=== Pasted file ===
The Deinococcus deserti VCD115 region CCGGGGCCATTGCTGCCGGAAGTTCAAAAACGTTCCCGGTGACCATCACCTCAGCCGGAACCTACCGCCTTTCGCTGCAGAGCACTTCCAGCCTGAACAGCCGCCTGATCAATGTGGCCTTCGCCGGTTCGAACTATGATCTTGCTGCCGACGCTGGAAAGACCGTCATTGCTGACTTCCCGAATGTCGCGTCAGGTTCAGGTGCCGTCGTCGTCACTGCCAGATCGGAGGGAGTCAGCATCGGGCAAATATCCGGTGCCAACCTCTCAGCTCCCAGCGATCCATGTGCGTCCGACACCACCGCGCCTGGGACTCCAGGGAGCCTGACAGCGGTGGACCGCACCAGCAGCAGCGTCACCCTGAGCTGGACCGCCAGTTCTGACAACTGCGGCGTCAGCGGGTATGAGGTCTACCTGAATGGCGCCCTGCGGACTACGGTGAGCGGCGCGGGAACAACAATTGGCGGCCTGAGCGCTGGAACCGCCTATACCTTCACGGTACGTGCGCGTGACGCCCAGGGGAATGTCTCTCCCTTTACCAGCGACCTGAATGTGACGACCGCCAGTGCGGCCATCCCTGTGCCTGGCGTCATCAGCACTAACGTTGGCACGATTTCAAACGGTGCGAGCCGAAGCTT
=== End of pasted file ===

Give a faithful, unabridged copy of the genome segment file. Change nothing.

The Deinococcus deserti VCD115 region CCGGGGCCATTGCTGCCGGAAGTTCAAAAACGTTCCCGGTGACCATCACCTCAGCCGGAACCTACCGCCTTTCGCTGCAGAGCACTTCCAGCCTGAACAGCCGCCTGATCAATGTGGCCTTCGCCGGTTCGAACTATGATCTTGCTGCCGACGCTGGAAAGACCGTCATTGCTGACTTCCCGAATGTCGCGTCAGGTTCAGGTGCCGTCGTCGTCACTGCCAGATCGGAGGGAGTCAGCATCGGGCAAATATCCGGTGCCAACCTCTCAGCTCCCAGCGATCCATGTGCGTCCGACACCACCGCGCCTGGGACTCCAGGGAGCCTGACAGCGGTGGACCGCACCAGCAGCAGCGTCACCCTGAGCTGGACCGCCAGTTCTGACAACTGCGGCGTCAGCGGGTATGAGGTCTACCTGAATGGCGCCCTGCGGACTACGGTGAGCGGCGCGGGAACAACAATTGGCGGCCTGAGCGCTGGAACCGCCTATACCTTCACGGTACGTGCGCGTGACGCCCAGGGGAATGTCTCTCCCTTTACCAGCGACCTGAATGTGACGACCGCCAGTGCGGCCATCCCTGTGCCTGGCGTCATCAGCACTAACGTTGGCACGATTTCAAACGGTGCGAGCCGAAGCTT